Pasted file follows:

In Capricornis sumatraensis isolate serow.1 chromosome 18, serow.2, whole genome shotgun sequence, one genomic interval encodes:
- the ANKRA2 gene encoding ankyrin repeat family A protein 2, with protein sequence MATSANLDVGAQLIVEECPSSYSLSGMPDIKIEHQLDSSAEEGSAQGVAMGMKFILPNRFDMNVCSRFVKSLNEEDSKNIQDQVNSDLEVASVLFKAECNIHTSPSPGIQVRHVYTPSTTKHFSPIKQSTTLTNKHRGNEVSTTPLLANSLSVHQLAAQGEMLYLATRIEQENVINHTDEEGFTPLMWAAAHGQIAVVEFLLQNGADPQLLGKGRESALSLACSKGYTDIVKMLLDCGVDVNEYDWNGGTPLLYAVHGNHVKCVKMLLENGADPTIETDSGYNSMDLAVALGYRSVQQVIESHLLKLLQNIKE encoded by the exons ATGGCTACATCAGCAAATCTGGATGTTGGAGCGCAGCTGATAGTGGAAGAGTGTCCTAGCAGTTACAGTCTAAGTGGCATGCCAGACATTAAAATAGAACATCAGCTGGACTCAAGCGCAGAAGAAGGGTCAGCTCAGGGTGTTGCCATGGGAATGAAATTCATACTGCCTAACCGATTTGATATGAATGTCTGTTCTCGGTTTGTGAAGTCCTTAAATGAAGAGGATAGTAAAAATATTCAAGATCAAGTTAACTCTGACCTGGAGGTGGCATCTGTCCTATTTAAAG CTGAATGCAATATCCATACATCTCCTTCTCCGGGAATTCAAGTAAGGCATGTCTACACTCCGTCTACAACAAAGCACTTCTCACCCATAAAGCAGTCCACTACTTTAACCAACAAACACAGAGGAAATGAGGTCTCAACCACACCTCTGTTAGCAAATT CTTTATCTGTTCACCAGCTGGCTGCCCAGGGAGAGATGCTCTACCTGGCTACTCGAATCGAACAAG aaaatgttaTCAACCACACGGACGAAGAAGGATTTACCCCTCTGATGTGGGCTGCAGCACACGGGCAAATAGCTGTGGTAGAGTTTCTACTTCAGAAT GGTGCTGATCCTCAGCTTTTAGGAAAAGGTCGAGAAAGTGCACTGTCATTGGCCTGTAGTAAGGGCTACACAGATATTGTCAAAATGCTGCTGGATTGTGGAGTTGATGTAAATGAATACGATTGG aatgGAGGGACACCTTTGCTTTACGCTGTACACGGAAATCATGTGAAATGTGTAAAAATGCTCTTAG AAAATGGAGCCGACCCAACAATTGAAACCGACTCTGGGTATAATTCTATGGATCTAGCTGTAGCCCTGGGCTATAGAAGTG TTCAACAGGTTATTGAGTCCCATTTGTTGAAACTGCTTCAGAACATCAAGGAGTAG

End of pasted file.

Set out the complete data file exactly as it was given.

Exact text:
In Capricornis sumatraensis isolate serow.1 chromosome 18, serow.2, whole genome shotgun sequence, one genomic interval encodes:
- the ANKRA2 gene encoding ankyrin repeat family A protein 2, with protein sequence MATSANLDVGAQLIVEECPSSYSLSGMPDIKIEHQLDSSAEEGSAQGVAMGMKFILPNRFDMNVCSRFVKSLNEEDSKNIQDQVNSDLEVASVLFKAECNIHTSPSPGIQVRHVYTPSTTKHFSPIKQSTTLTNKHRGNEVSTTPLLANSLSVHQLAAQGEMLYLATRIEQENVINHTDEEGFTPLMWAAAHGQIAVVEFLLQNGADPQLLGKGRESALSLACSKGYTDIVKMLLDCGVDVNEYDWNGGTPLLYAVHGNHVKCVKMLLENGADPTIETDSGYNSMDLAVALGYRSVQQVIESHLLKLLQNIKE encoded by the exons ATGGCTACATCAGCAAATCTGGATGTTGGAGCGCAGCTGATAGTGGAAGAGTGTCCTAGCAGTTACAGTCTAAGTGGCATGCCAGACATTAAAATAGAACATCAGCTGGACTCAAGCGCAGAAGAAGGGTCAGCTCAGGGTGTTGCCATGGGAATGAAATTCATACTGCCTAACCGATTTGATATGAATGTCTGTTCTCGGTTTGTGAAGTCCTTAAATGAAGAGGATAGTAAAAATATTCAAGATCAAGTTAACTCTGACCTGGAGGTGGCATCTGTCCTATTTAAAG CTGAATGCAATATCCATACATCTCCTTCTCCGGGAATTCAAGTAAGGCATGTCTACACTCCGTCTACAACAAAGCACTTCTCACCCATAAAGCAGTCCACTACTTTAACCAACAAACACAGAGGAAATGAGGTCTCAACCACACCTCTGTTAGCAAATT CTTTATCTGTTCACCAGCTGGCTGCCCAGGGAGAGATGCTCTACCTGGCTACTCGAATCGAACAAG aaaatgttaTCAACCACACGGACGAAGAAGGATTTACCCCTCTGATGTGGGCTGCAGCACACGGGCAAATAGCTGTGGTAGAGTTTCTACTTCAGAAT GGTGCTGATCCTCAGCTTTTAGGAAAAGGTCGAGAAAGTGCACTGTCATTGGCCTGTAGTAAGGGCTACACAGATATTGTCAAAATGCTGCTGGATTGTGGAGTTGATGTAAATGAATACGATTGG aatgGAGGGACACCTTTGCTTTACGCTGTACACGGAAATCATGTGAAATGTGTAAAAATGCTCTTAG AAAATGGAGCCGACCCAACAATTGAAACCGACTCTGGGTATAATTCTATGGATCTAGCTGTAGCCCTGGGCTATAGAAGTG TTCAACAGGTTATTGAGTCCCATTTGTTGAAACTGCTTCAGAACATCAAGGAGTAG